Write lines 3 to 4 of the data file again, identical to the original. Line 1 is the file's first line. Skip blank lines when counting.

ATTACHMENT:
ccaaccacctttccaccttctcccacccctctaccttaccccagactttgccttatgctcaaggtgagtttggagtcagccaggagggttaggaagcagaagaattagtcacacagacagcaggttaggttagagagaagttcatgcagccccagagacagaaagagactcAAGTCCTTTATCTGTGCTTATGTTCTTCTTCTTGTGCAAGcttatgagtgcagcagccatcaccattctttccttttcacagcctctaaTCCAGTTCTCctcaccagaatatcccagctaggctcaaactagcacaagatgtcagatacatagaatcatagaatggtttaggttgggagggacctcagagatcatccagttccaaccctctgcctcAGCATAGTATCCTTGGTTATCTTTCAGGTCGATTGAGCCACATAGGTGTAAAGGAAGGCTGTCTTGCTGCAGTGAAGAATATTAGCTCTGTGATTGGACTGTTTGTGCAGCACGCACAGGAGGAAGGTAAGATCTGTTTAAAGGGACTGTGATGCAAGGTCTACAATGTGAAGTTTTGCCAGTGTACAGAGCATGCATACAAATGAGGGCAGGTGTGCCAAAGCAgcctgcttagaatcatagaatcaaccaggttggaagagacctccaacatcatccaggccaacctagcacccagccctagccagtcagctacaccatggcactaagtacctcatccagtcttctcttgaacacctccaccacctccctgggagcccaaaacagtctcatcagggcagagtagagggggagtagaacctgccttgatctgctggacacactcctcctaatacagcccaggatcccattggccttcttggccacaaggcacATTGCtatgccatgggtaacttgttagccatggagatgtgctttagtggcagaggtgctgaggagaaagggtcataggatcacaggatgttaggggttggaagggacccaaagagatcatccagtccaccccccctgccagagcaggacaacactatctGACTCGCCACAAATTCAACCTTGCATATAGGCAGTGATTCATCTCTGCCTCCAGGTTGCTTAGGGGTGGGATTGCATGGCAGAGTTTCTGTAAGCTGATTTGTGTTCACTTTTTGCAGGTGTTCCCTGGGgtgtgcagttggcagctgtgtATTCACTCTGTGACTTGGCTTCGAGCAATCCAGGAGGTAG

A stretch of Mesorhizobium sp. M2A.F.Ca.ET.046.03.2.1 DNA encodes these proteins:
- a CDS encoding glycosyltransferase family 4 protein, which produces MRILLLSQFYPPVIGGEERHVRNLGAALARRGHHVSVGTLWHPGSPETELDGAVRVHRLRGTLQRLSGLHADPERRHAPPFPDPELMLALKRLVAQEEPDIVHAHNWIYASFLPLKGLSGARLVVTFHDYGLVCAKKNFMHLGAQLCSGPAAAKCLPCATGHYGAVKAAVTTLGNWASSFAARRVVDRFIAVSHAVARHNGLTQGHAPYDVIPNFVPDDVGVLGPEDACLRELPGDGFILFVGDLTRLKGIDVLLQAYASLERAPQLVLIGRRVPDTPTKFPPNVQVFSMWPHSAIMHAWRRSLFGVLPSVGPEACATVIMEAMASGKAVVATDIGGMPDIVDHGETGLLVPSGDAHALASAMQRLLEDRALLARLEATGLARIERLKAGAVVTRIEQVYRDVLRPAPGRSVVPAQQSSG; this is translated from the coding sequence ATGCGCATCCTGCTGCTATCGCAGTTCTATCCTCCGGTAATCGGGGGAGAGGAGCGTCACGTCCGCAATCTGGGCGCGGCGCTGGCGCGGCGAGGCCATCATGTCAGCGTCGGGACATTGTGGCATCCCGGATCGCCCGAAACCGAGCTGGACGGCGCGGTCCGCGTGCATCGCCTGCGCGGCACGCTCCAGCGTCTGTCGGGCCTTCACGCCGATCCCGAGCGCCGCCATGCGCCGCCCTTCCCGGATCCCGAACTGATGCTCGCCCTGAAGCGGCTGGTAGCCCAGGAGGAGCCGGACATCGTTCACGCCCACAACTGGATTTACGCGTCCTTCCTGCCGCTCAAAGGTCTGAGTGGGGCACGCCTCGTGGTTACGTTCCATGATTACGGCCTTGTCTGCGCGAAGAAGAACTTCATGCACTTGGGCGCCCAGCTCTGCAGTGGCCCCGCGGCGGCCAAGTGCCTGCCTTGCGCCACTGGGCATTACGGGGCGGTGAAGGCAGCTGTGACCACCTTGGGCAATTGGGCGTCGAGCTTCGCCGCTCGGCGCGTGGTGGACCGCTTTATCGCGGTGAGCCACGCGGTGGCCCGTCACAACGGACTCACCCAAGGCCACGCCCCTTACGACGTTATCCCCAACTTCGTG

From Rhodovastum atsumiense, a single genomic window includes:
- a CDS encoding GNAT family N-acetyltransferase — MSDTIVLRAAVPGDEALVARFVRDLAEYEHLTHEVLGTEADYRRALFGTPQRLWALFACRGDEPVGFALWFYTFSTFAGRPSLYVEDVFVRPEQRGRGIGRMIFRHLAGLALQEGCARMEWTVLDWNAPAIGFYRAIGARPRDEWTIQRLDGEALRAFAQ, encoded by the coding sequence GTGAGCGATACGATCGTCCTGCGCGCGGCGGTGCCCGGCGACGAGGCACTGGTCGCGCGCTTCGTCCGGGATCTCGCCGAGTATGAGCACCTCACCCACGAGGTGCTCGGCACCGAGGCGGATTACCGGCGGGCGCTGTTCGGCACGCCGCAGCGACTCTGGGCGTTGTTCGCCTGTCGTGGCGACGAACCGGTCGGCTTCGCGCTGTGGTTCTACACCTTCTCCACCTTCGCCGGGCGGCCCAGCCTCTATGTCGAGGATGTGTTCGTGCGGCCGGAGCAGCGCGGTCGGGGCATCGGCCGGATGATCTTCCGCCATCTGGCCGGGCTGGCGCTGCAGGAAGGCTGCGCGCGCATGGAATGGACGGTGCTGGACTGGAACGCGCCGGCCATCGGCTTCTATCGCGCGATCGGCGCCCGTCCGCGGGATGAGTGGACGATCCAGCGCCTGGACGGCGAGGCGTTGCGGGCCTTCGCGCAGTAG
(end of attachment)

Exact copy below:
- a CDS encoding glycosyltransferase family 4 protein, which produces MRILLLSQFYPPVIGGEERHVRNLGAALARRGHHVSVGTLWHPGSPETELDGAVRVHRLRGTLQRLSGLHADPERRHAPPFPDPELMLALKRLVAQEEPDIVHAHNWIYASFLPLKGLSGARLVVTFHDYGLVCAKKNFMHLGAQLCSGPAAAKCLPCATGHYGAVKAAVTTLGNWASSFAARRVVDRFIAVSHAVARHNGLTQGHAPYDVIPNFVPDDVGVLGPEDACLRELPGDGFILFVGDLTRLKGIDVLLQAYASLERAPQLVLIGRRVPDTPTKFPPNVQVFSMWPHSAIMHAWRRSLFGVLPSVGPEACATVIMEAMASGKAVVATDIGGMPDIVDHGETGLLVPSGDAHALASAMQRLLEDRALLARLEATGLARIERLKAGAVVTRIEQVYRDVLRPAPGRSVVPAQQSSG; this is translated from the coding sequence ATGCGCATCCTGCTGCTATCGCAGTTCTATCCTCCGGTAATCGGGGGAGAGGAGCGTCACGTCCGCAATCTGGGCGCGGCGCTGGCGCGGCGAGGCCATCATGTCAGCGTCGGGACATTGTGGCATCCCGGATCGCCCGAAACCGAGCTGGACGGCGCGGTCCGCGTGCATCGCCTGCGCGGCACGCTCCAGCGTCTGTCGGGCCTTCACGCCGATCCCGAGCGCCGCCATGCGCCGCCCTTCCCGGATCCCGAACTGATGCTCGCCCTGAAGCGGCTGGTAGCCCAGGAGGAGCCGGACATCGTTCACGCCCACAACTGGATTTACGCGTCCTTCCTGCCGCTCAAAGGTCTGAGTGGGGCACGCCTCGTGGTTACGTTCCATGATTACGGCCTTGTCTGCGCGAAGAAGAACTTCATGCACTTGGGCGCCCAGCTCTGCAGTGGCCCCGCGGCGGCCAAGTGCCTGCCTTGCGCCACTGGGCATTACGGGGCGGTGAAGGCAGCTGTGACCACCTTGGGCAATTGGGCGTCGAGCTTCGCCGCTCGGCGCGTGGTGGACCGCTTTATCGCGGTGAGCCACGCGGTGGCCCGTCACAACGGACTCACCCAAGGCCACGCCCCTTACGACGTTATCCCCAACTTCGTG

From Rhodovastum atsumiense, a single genomic window includes: